that it would make no difference." See also Trecothick This circumstance itself, in regard to a point which
V. Austin, 4 Mason, 33.

must have occurred so often in the administration of Where a debt is evidenced by an instrument as a justice, furnishes a strong inference that there has bond or note, the actual situs of the instrument is the never been any doubt but that the common-law rule situs of the debt, irrespective of the domicile of the was the law of the land. This inference is confirmed debtor. Goodlet v. Anderson, 7 Lea (Tenn.), 286; St. and the position made morally certain by such legisJohn y. Hodges, 9 Baxt. (Tenn.) 334; Beers v. Shannon, lative, judicial and legal expositions as bear upon the 73 N. Y. 292; Byron v. Byron, Cro. Eliz. 472; Doolittle question. Before referring to these I am bound to v. Lewis, 7 Johus. Ch. 44; Whitehurst v. Whitehurst, 6 say that the general understanding of the legal proVa. L. J. 54; Speed v. Kelly, 59 Miss. 47.

fession, and the universal impression of the publio In Doolittle v. Lewis the chancellor held that the mind, so far as I have had the opportunity of knowing foreign executor or administrator of a non-resident it, is that birth in this country does of itself constimortgagee might in his own name enforce the power tute citizenship. Thus when at an election the incontained in the mortgage of sale in case of default, quiry is made whether a person offering to vote is a without taking out letters in the State where the citizen or an alien, if he answers that he is a native of mortgaged property lay, the bond and mortgage being this country, it is received as conclusive that he is a in the possession of the decedent at the time of his citizen. No one inquires further. No one asks death in the State in which the personal representative whether his parents were citizens or were foreigners. was appointed, and being in the possession of such rep- It is enough that he was born here, whatever was the resentative in such State all the time subsequent to status of his parents. I know that common consent his death.

is sometimes only a common error, and that public

GUY C. H. CORLISS. opinion is not any authority on a point of law. But POUGHKEEPSIE, N. Y.

this is a question which is more important and more deeply felt in reference to political rights than rights

of property. The universality of the public sentiment CITIZENSHIP" INHABITANT.

in this instance is a part of the historical evidence of

the state and progress of the law on the subject, inCONNECTICUT SUPREME COURT OF ERRORS. dicates the strength and deptb of the common-law MAY 3, 1886.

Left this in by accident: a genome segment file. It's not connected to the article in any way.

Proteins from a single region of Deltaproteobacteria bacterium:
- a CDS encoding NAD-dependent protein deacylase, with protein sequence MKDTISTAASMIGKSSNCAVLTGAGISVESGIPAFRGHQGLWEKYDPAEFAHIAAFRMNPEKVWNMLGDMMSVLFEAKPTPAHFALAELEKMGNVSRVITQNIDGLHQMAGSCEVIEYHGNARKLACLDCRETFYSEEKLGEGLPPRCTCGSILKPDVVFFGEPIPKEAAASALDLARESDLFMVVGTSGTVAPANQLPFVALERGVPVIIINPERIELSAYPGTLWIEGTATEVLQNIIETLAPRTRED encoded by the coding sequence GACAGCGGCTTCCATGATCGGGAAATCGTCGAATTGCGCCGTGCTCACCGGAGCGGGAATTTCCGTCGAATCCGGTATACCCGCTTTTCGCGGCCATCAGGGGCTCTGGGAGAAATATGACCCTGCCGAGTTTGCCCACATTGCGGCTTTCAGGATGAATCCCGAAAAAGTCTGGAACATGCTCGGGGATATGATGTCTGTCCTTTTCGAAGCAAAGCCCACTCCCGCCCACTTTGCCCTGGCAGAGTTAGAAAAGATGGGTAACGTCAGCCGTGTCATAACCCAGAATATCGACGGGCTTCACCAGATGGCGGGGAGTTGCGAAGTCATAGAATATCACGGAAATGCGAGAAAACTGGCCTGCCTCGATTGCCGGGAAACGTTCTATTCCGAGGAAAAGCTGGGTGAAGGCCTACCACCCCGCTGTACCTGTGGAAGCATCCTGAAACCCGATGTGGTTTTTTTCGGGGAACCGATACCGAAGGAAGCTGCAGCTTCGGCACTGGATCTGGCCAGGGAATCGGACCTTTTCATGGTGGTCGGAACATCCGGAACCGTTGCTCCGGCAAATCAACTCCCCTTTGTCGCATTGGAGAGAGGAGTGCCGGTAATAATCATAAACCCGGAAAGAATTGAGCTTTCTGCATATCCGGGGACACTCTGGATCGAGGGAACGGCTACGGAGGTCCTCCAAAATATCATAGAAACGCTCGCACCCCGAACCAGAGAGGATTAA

principle, and confirms the position that the adoption

of the Federal Constitution wrought no change in that TOWN OF NEW HARTFORD V. TOWN OF CANAAN. principle." L. was born in 1836 in Massachusetts, his father being an in McKay v. Campbell, 2 Sawy. 118, it is said: “By

alien resident there. When L. was five years old his the common law a child born within the allegiance of father removed with his family to Connecticut, residing the United States is born a subject thereof without

reference to the political status or condition of its parents."

Iu 2 Kent Com. (9th ed.) 1, it is said that "natives are all persons born within the jurisdiction and allegiance of the United States.” To the text is subjoined the following note: “This is the rule of the common law, without any regard or reference to the political condition or allegiance of their parents, with the exception of the children of embassadors, who are in theory born within the allegiance of the foreign power they represent. Calvin's case, 7 Coke, 1; Lynch v. Clarke, 1 Sandi. Ch. 584, 639.” In this last case the doctrine relative to the distinction betweev alieus and citizens in the jurisprudence of the United States was extensively and learnedly discussed, and it was adjudged that the subject of alienage, under our national compact, was a national subject, and that the law on this subject which prevailed in all the United States became the common law of the United States when the upion of the States was consummated; and the general rale above stated is consequently the governing principle or common law of the United States, and pot of the individual State separately considered.